That simple steering solution is found on many 2-axle LGB cars. It works well when being pulled, but the axles tend to cant within the rails when the car is pushed (btw: a piece of straight track between S-curves is also standard on real railways, so I don't consider that a "trick", but a tribute to the prototype... :wink:). On my 2-axle Lego cars, I simply restricted the axles' steering angle, and it works fine both being pulled and pushed.

Best regards,
Sven

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1 hour ago, Tenderlok said:

Hi Davide!

:thumbup::thumbup::thumbup::wink:

Yes, that looks much more reliable than the chain drive.
From my experience, I can confirm that most Lego gears are quite strong. The inglorious exception are the 12-teeth conical bevels, which are prone to tooth wear/loss under high torque. The 12z double conical gear wheel performs better.
A greater problem is to keep the drivetrain bearings in place. Especially when you lubricate the drivetrain for less friction, lubricant may penetrate between the bricks and cause them to lose grip, to the extent that parts may fall off under load. As of late, I'm using Teflon spray instead of silicone oil to avoid that effect.

That simple steering solution is found on many 2-axle LGB cars. It works well when being pulled, but the axles tend to cant within the rails when the car is pushed (btw: a piece of straight track between S-curves is also standard on real railways, so I don't consider that a "trick", but a tribute to the prototype... :wink:). On my 2-axle Lego cars, I simply restricted the axles' steering angle, and it works fine both being pulled and pushed.

Best regards,
Sven

Hi Sven, thank you for your always kind and helpful feedback...you were right at the beginning of this thread...the chain drive is not so good for this purpose.

Or, better,  the chain drive works fine only if it is well tensioned - but in this way you must add something to add tension - which I did it - but it made the solution too complex and  increased the friction. This problem did not occur on when the chain was driving only one axle (the chain was self-tensioning), but when I extended the chain, problems began to show up.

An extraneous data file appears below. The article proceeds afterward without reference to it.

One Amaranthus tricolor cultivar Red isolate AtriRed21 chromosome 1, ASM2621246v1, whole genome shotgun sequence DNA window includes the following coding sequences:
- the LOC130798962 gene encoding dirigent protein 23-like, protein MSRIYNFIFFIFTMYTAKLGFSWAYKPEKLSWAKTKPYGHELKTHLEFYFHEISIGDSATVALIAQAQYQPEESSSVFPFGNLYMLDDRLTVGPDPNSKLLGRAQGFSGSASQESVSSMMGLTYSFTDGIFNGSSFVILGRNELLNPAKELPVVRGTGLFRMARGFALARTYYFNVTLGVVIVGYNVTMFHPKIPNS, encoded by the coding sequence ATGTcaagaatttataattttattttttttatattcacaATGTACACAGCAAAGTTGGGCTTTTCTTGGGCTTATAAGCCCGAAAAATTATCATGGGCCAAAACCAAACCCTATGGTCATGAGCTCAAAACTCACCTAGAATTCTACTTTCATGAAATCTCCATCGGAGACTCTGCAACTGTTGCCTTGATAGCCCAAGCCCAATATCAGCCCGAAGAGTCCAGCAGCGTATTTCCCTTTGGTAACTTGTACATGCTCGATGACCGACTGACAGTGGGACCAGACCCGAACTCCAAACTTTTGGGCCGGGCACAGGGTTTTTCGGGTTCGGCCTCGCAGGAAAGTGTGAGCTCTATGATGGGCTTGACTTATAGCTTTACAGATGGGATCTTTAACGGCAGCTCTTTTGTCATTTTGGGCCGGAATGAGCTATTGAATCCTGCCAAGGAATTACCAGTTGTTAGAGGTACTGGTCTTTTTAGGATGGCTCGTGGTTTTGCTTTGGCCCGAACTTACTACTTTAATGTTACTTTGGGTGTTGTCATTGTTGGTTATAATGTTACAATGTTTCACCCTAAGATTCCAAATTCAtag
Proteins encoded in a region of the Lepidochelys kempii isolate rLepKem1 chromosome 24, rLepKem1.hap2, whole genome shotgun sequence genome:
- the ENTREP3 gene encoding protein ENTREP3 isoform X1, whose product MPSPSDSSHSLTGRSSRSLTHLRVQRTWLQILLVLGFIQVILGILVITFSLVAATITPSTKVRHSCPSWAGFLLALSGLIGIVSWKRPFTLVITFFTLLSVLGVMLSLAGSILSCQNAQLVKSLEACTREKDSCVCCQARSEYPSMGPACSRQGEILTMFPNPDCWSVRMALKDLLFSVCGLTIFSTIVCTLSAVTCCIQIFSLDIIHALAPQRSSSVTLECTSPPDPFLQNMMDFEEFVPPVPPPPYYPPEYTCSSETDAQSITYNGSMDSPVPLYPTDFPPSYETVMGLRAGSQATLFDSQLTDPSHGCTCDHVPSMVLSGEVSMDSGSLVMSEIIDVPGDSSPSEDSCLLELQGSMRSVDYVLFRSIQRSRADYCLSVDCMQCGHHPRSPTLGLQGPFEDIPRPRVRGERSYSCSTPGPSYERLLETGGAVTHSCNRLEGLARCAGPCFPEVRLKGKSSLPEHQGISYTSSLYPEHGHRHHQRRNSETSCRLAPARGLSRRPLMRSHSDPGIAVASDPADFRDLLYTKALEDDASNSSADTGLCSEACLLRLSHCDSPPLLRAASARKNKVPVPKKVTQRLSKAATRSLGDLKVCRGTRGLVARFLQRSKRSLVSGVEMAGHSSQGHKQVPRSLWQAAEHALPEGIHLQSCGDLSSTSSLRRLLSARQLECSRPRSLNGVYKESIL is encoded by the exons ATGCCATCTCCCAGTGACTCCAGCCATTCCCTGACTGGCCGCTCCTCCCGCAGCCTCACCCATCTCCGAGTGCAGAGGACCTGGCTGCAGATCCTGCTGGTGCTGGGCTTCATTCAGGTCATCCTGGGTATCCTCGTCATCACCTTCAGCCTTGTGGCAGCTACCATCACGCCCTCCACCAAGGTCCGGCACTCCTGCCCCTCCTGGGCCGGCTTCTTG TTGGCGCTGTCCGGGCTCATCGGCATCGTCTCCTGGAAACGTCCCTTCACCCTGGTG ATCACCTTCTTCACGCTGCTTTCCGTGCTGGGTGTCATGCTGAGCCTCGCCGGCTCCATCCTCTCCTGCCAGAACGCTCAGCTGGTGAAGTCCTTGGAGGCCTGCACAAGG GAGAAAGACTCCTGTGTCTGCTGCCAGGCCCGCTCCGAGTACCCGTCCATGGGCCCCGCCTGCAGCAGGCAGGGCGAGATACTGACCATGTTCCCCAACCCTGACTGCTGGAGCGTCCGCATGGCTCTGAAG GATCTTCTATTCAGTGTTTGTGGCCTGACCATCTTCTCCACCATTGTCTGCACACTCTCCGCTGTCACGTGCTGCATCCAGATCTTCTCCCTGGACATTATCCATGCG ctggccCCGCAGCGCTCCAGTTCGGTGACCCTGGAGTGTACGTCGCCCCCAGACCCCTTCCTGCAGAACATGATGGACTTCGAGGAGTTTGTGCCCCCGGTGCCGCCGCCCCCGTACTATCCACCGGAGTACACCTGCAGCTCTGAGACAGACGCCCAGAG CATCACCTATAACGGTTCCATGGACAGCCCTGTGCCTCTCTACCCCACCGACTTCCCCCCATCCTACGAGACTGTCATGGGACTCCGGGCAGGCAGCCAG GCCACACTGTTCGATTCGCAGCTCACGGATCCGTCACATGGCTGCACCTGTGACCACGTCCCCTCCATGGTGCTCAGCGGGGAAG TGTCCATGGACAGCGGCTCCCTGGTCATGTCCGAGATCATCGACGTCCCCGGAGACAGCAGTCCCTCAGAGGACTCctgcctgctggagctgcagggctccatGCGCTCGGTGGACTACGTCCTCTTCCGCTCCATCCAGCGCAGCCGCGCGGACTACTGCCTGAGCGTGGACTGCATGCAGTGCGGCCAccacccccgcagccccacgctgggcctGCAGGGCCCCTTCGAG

Gears work way better for a locomotive of this kind. Plus, the possibility to choose a wider range of gear ratio is a good point of the new drivetrain.

Great suggestion on the lubricant - I was thinking what to use (no WD40 for sure - maybe Tamiya Grease) - but the teflon spray can be the real solution (also on old 12v trains? :laugh: let's try!)

The unwanted tilting (what was identified as "spaghetti effect" in the castering thread) is something I was wondering looking at the LGB coupling - which seems to leave the hook to move sideways. To be honest it seemed not too much "precise" at a first glance, especially in pushing mode. I never saw one in action - in fact I was tempted to buy the LGB "Lego" wagon only to study it). The multilink system shown some threads ago limits this behaviour and accepts a more standard track geometry. But for such a small wagon...it seems not worthy.

The coupling I'm using now is quite rigid and the rubber band helps to limit the excessive turning of the axles - but it is always a solution to manage a tight curve radius - a compromise by any means :laugh: .

To be sincere, I'm quite afraid to try it on a bogie-based wagon :wink: - but I'll do it one day!

 

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As you seem to be interested, another word on the Teflon spray: It’s almost impossible to apply it directly to the bearings without affecting the surrounding parts (when dried up, it leaves a white film). So I use to spray a good amount into an egg cup, and then apply it to my model with a cotton swab.

As I explained in the thread on my Bulgarian loco, I don’t use standard LGB couplers, so I can’t say anything about them. But the link-and-pin-type (you can replace the standard coupling with them, but sometimes need to cut off the buffers) is a rather flexible connection, which allows the axles to steer at the correct angle.
Take all this with a grain of salt, however, as I made these experiences with considerably larger curve radiuses.

Don’t know if I understand your last sentence correctly – bogie wagons shouldn’t need this rubber band IMO, as the bogies stabilize themselves.

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You are right - I explained badly - the band is not needed on bogie wagons. :laugh:

My doubt is related to the coupling system between loco and wagon , which was tried only on the 7720 and on some two axle cars. I wonder if it will be good also an a bogie wagon, I hope it is not too rigid, otherwise I'll have to adapt it somehow - my concern is that it could steer too much the bogie, forcing it to derail.